Difference between revisions of "Portable iPod Charger"
m (1 revision)
Latest revision as of 21:16, 13 September 2013
After having to spend far too many bus rides home with an iPod that had a dead battery, I decided to make a portable charger for it. (this will work with other usb devices too)It's different from the popular "Altoids box" designs because it charges the iPod through the USB, not firewire. The advantage is that you use less batteries (5AA instead of 8AA or 2AA and 2 9v) and the voltage remains constant and does not start at 13.8v and then drops down to 10 to 11 volts. (thats not the right way to charge a $400 mp3 player)
Here's how to make it!
Download the schematic.
What you need:
- LM340 5v Voltage regulator
- 0.1uf 10v ceramic disk capacitor
- Female USB jack (I got mine from one of those USB to serial adaptors, Those green micro$oft ones that come attached to usb keyboards and mice)
- On/off toggle switch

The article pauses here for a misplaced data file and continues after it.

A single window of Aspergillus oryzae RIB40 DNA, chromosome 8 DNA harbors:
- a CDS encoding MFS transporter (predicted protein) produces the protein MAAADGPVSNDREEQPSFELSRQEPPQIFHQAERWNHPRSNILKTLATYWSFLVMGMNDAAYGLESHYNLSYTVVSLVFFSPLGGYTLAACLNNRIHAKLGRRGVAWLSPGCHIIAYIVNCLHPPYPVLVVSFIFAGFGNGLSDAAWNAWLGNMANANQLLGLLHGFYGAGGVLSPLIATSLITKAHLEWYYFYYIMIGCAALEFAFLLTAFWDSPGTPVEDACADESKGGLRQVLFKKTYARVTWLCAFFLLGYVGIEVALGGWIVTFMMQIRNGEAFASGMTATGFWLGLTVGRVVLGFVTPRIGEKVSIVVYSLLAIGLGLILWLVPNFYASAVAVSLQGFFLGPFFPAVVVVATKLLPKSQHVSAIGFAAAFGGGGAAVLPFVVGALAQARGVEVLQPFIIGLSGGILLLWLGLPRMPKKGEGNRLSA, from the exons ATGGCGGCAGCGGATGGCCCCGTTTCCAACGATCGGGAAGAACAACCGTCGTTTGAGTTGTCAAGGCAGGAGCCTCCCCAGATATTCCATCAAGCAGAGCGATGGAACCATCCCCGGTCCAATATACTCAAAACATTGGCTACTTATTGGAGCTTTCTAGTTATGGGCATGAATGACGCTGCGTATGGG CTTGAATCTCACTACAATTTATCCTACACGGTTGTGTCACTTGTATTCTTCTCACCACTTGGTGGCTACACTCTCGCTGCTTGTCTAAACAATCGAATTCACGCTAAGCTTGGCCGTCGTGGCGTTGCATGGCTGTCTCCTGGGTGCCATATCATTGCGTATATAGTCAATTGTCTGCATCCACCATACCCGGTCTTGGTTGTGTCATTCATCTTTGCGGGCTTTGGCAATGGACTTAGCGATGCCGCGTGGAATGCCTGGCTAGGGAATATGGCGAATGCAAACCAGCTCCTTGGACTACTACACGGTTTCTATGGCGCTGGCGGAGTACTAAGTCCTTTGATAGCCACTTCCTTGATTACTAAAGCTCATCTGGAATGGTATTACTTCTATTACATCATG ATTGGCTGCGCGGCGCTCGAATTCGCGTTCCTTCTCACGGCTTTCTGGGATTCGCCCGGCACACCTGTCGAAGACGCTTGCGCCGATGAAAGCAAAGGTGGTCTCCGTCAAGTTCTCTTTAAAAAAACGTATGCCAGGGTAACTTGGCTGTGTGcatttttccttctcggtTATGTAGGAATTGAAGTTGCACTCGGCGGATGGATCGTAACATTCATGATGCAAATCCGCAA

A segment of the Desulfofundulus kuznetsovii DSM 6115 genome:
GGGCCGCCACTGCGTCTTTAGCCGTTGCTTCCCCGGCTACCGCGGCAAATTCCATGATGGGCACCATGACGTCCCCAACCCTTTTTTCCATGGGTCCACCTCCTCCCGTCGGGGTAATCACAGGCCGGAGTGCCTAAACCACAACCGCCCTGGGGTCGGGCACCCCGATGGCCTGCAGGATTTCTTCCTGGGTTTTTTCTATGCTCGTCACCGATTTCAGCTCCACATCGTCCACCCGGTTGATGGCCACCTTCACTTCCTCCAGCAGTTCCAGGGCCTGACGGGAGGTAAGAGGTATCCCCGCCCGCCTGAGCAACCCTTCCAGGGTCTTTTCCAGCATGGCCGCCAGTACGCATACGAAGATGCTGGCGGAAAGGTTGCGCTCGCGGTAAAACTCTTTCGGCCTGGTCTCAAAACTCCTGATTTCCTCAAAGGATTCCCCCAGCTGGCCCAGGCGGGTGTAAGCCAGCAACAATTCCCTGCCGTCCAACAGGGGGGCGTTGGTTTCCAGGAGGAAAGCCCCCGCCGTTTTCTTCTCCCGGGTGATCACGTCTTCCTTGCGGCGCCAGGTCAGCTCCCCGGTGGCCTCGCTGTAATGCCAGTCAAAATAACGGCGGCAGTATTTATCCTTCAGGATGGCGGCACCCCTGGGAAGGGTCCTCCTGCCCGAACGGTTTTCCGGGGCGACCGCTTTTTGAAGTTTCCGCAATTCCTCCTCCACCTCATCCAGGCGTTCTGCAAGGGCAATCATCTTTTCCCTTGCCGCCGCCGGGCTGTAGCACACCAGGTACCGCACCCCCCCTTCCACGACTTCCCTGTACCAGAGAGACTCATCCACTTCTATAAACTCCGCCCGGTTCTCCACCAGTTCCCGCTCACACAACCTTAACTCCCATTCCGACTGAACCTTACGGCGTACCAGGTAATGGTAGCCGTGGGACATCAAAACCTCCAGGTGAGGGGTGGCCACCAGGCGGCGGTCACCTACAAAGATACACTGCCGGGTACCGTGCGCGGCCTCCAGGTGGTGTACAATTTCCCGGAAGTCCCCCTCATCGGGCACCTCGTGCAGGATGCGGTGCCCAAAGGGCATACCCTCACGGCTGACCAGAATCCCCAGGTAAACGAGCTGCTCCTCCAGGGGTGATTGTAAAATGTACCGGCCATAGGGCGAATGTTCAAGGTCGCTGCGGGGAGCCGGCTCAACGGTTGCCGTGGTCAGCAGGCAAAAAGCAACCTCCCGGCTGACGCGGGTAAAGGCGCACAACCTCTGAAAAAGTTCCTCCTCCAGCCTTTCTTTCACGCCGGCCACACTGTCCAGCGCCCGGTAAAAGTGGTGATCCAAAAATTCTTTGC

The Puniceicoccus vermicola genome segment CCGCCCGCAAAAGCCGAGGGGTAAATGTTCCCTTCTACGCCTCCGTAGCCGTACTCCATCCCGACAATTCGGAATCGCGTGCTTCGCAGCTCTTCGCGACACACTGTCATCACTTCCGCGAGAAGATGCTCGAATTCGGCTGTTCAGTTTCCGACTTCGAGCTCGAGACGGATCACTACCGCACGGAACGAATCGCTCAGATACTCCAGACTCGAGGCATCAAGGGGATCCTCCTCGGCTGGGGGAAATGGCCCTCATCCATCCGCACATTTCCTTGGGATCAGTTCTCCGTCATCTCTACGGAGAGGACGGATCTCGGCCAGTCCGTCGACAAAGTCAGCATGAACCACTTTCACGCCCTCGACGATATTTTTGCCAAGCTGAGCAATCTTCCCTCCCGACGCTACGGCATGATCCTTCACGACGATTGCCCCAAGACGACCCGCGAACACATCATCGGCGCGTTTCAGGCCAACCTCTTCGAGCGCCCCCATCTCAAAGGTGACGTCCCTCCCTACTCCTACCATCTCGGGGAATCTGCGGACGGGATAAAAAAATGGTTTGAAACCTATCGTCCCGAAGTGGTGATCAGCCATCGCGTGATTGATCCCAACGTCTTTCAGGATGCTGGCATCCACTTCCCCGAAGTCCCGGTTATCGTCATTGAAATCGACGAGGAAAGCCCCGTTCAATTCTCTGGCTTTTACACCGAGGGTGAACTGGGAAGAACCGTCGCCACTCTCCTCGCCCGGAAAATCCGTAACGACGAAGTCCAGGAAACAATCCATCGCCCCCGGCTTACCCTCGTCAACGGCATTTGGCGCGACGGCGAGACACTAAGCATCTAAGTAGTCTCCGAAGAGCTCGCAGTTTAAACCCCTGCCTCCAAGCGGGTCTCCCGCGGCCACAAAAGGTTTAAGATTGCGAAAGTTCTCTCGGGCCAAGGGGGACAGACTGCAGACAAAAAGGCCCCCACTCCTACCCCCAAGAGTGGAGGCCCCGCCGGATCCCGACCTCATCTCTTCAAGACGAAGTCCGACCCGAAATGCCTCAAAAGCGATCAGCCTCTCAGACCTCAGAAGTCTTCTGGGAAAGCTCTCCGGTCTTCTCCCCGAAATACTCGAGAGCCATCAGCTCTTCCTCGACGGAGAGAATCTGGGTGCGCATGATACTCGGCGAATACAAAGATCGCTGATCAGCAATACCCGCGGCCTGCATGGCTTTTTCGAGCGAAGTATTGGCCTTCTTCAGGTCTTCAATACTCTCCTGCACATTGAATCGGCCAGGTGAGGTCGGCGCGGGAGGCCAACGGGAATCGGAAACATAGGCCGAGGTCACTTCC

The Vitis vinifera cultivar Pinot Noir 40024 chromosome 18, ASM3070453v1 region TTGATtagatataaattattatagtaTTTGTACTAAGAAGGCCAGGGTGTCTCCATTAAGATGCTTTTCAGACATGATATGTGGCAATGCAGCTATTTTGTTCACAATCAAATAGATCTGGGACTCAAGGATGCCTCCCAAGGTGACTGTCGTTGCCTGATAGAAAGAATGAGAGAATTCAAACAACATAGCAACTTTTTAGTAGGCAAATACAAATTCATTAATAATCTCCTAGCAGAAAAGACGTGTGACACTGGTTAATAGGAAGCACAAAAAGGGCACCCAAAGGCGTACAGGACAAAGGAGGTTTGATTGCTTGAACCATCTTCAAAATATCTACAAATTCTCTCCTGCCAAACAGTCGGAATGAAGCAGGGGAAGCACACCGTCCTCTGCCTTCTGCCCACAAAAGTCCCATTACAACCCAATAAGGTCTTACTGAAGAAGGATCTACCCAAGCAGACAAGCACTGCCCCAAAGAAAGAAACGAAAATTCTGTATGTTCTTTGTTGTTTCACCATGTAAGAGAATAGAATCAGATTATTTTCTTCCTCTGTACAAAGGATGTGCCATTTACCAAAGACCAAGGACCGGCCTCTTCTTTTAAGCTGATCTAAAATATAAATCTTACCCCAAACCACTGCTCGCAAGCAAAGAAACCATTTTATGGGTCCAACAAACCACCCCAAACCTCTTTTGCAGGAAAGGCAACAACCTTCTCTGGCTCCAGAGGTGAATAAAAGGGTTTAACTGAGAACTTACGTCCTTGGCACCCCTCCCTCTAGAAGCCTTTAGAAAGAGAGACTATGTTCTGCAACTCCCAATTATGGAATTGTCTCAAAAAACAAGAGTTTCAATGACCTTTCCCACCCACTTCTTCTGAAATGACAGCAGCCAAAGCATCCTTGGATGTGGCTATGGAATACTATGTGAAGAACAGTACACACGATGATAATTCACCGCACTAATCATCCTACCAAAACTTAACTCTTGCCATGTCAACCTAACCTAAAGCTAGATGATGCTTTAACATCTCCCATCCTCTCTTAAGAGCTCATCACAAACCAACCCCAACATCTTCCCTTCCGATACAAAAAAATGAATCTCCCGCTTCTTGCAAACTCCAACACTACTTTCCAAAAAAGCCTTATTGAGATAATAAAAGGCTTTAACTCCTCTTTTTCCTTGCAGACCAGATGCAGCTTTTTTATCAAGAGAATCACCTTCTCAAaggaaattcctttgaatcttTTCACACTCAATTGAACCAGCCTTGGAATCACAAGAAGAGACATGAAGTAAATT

- 5AA Batteries (the good kind)
- 91 ohm resistor
- 10 ohm resistor
- 50 000 ohm resistor (*only necessary if not using one of those USB to serial adaptors)
- Enough resistors to make a 61 250 ohm resistor (I used a 10, 20, 220, 10 000 and a 51 000 ohm resistor)
- 1 5mm red l.e.d.
- 1 2N2222 transistor (or equivalent)
- 1 momentary push switch (normally open)
- Misc Parts: Battery holders, project box, heat sink (may not be necessary), etc. (it only cost me $10 to make)
Instructions: Basically follow the schematic.
- On those usb to serial adaptors cut off the green plastic case with an exacto knife. Peel off the copper tape that is underneath the green plastic. Remove the round metal thing that goes around the serial connector. Use a multimeter to find out which pins on the serial connector correspond to the ones on the USB connector. (info on usb connectors http://pinouts.ru/data/USB_pinout.shtml)
- If the regulator gets hot you might want to heat sink it. You shouldn't have to but I did just in case.
- The push switch should be left in the circuit because if the l.e.d. stays on all the time it will draw current that is necessary for charging your iPod.
How to use: Just turn it on then plug in your iPod! The l.e.d. is there to determine if the batteries are holding enough of a charge to charge the iPod. If the l.e.d. comes on when you push the button, the batteries are stil good. If it is very dim or doesn't turn on at all you should change the batteries.
If you need help email me at mailto:firstname.lastname@example.org
Here are 2 pictures of my huge prototype. (I made another one that is half the size. Sorry, no pictures yet!)